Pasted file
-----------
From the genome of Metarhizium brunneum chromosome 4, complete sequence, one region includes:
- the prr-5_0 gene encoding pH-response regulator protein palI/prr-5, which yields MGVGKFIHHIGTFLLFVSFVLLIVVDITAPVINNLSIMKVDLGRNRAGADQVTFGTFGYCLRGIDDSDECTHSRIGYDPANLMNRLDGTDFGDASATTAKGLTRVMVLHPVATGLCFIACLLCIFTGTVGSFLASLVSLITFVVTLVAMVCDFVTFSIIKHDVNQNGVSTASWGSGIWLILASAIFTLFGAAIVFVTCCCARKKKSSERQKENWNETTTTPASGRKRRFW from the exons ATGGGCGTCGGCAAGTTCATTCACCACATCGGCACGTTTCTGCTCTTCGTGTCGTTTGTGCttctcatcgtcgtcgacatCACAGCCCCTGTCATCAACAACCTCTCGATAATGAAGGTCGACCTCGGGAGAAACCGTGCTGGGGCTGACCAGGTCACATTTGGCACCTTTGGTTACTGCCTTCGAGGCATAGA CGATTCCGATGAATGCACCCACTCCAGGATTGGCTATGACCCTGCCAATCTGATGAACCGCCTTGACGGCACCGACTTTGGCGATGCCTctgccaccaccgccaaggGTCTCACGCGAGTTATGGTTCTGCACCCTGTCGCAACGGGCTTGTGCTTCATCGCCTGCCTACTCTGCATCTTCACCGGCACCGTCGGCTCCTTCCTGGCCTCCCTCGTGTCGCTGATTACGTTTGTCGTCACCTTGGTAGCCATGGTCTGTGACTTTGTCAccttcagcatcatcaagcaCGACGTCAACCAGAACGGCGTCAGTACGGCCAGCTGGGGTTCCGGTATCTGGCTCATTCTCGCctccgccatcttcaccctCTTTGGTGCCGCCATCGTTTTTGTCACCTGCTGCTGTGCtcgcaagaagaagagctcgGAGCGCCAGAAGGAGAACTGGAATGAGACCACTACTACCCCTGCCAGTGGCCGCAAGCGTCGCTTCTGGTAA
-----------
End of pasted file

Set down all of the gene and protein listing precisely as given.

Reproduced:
From the genome of Metarhizium brunneum chromosome 4, complete sequence, one region includes:
- the prr-5_0 gene encoding pH-response regulator protein palI/prr-5, which yields MGVGKFIHHIGTFLLFVSFVLLIVVDITAPVINNLSIMKVDLGRNRAGADQVTFGTFGYCLRGIDDSDECTHSRIGYDPANLMNRLDGTDFGDASATTAKGLTRVMVLHPVATGLCFIACLLCIFTGTVGSFLASLVSLITFVVTLVAMVCDFVTFSIIKHDVNQNGVSTASWGSGIWLILASAIFTLFGAAIVFVTCCCARKKKSSERQKENWNETTTTPASGRKRRFW from the exons ATGGGCGTCGGCAAGTTCATTCACCACATCGGCACGTTTCTGCTCTTCGTGTCGTTTGTGCttctcatcgtcgtcgacatCACAGCCCCTGTCATCAACAACCTCTCGATAATGAAGGTCGACCTCGGGAGAAACCGTGCTGGGGCTGACCAGGTCACATTTGGCACCTTTGGTTACTGCCTTCGAGGCATAGA CGATTCCGATGAATGCACCCACTCCAGGATTGGCTATGACCCTGCCAATCTGATGAACCGCCTTGACGGCACCGACTTTGGCGATGCCTctgccaccaccgccaaggGTCTCACGCGAGTTATGGTTCTGCACCCTGTCGCAACGGGCTTGTGCTTCATCGCCTGCCTACTCTGCATCTTCACCGGCACCGTCGGCTCCTTCCTGGCCTCCCTCGTGTCGCTGATTACGTTTGTCGTCACCTTGGTAGCCATGGTCTGTGACTTTGTCAccttcagcatcatcaagcaCGACGTCAACCAGAACGGCGTCAGTACGGCCAGCTGGGGTTCCGGTATCTGGCTCATTCTCGCctccgccatcttcaccctCTTTGGTGCCGCCATCGTTTTTGTCACCTGCTGCTGTGCtcgcaagaagaagagctcgGAGCGCCAGAAGGAGAACTGGAATGAGACCACTACTACCCCTGCCAGTGGCCGCAAGCGTCGCTTCTGGTAA